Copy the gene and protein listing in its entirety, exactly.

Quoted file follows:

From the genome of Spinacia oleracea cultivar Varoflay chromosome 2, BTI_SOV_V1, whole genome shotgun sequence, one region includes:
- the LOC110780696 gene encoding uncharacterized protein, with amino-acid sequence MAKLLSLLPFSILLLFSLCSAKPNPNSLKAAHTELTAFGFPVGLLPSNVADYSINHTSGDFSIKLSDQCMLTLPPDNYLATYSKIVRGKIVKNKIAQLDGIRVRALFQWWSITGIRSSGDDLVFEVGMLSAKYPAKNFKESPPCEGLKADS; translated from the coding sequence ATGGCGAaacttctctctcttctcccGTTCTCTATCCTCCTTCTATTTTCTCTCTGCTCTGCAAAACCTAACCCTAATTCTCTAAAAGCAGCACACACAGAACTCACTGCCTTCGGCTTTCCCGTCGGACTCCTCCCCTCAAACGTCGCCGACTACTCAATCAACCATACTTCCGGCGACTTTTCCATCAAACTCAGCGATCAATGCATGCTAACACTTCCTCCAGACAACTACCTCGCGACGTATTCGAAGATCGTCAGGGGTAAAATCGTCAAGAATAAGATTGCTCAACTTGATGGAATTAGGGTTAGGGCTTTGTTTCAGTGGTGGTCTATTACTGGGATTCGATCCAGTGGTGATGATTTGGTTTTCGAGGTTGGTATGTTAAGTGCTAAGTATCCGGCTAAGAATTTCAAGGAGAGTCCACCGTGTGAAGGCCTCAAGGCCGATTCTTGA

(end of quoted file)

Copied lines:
From the genome of Spinacia oleracea cultivar Varoflay chromosome 2, BTI_SOV_V1, whole genome shotgun sequence, one region includes:
- the LOC110780696 gene encoding uncharacterized protein, with amino-acid sequence MAKLLSLLPFSILLLFSLCSAKPNPNSLKAAHTELTAFGFPVGLLPSNVADYSINHTSGDFSIKLSDQCMLTLPPDNYLATYSKIVRGKIVKNKIAQLDGIRVRALFQWWSITGIRSSGDDLVFEVGMLSAKYPAKNFKESPPCEGLKADS; translated from the coding sequence ATGGCGAaacttctctctcttctcccGTTCTCTATCCTCCTTCTATTTTCTCTCTGCTCTGCAAAACCTAACCCTAATTCTCTAAAAGCAGCACACACAGAACTCACTGCCTTCGGCTTTCCCGTCGGACTCCTCCCCTCAAACGTCGCCGACTACTCAATCAACCATACTTCCGGCGACTTTTCCATCAAACTCAGCGATCAATGCATGCTAACACTTCCTCCAGACAACTACCTCGCGACGTATTCGAAGATCGTCAGGGGTAAAATCGTCAAGAATAAGATTGCTCAACTTGATGGAATTAGGGTTAGGGCTTTGTTTCAGTGGTGGTCTATTACTGGGATTCGATCCAGTGGTGATGATTTGGTTTTCGAGGTTGGTATGTTAAGTGCTAAGTATCCGGCTAAGAATTTCAAGGAGAGTCCACCGTGTGAAGGCCTCAAGGCCGATTCTTGA